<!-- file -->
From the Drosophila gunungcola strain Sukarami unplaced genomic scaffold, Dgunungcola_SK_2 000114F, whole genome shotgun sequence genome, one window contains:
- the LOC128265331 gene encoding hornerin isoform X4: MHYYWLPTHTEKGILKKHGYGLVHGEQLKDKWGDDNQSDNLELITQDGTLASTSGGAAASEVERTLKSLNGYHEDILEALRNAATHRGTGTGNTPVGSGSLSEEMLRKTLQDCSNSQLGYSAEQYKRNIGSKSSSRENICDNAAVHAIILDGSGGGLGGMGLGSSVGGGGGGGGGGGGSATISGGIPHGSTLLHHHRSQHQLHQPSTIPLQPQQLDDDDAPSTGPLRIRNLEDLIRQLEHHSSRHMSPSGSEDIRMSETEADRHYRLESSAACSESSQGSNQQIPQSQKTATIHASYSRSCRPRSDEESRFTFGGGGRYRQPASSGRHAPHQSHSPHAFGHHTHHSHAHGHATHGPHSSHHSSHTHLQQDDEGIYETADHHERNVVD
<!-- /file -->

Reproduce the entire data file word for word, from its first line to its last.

From the Drosophila gunungcola strain Sukarami unplaced genomic scaffold, Dgunungcola_SK_2 000114F, whole genome shotgun sequence genome, one window contains:
- the LOC128265331 gene encoding hornerin isoform X4: MHYYWLPTHTEKGILKKHGYGLVHGEQLKDKWGDDNQSDNLELITQDGTLASTSGGAAASEVERTLKSLNGYHEDILEALRNAATHRGTGTGNTPVGSGSLSEEMLRKTLQDCSNSQLGYSAEQYKRNIGSKSSSRENICDNAAVHAIILDGSGGGLGGMGLGSSVGGGGGGGGGGGGSATISGGIPHGSTLLHHHRSQHQLHQPSTIPLQPQQLDDDDAPSTGPLRIRNLEDLIRQLEHHSSRHMSPSGSEDIRMSETEADRHYRLESSAACSESSQGSNQQIPQSQKTATIHASYSRSCRPRSDEESRFTFGGGGRYRQPASSGRHAPHQSHSPHAFGHHTHHSHAHGHATHGPHSSHHSSHTHLQQDDEGIYETADHHERNVVD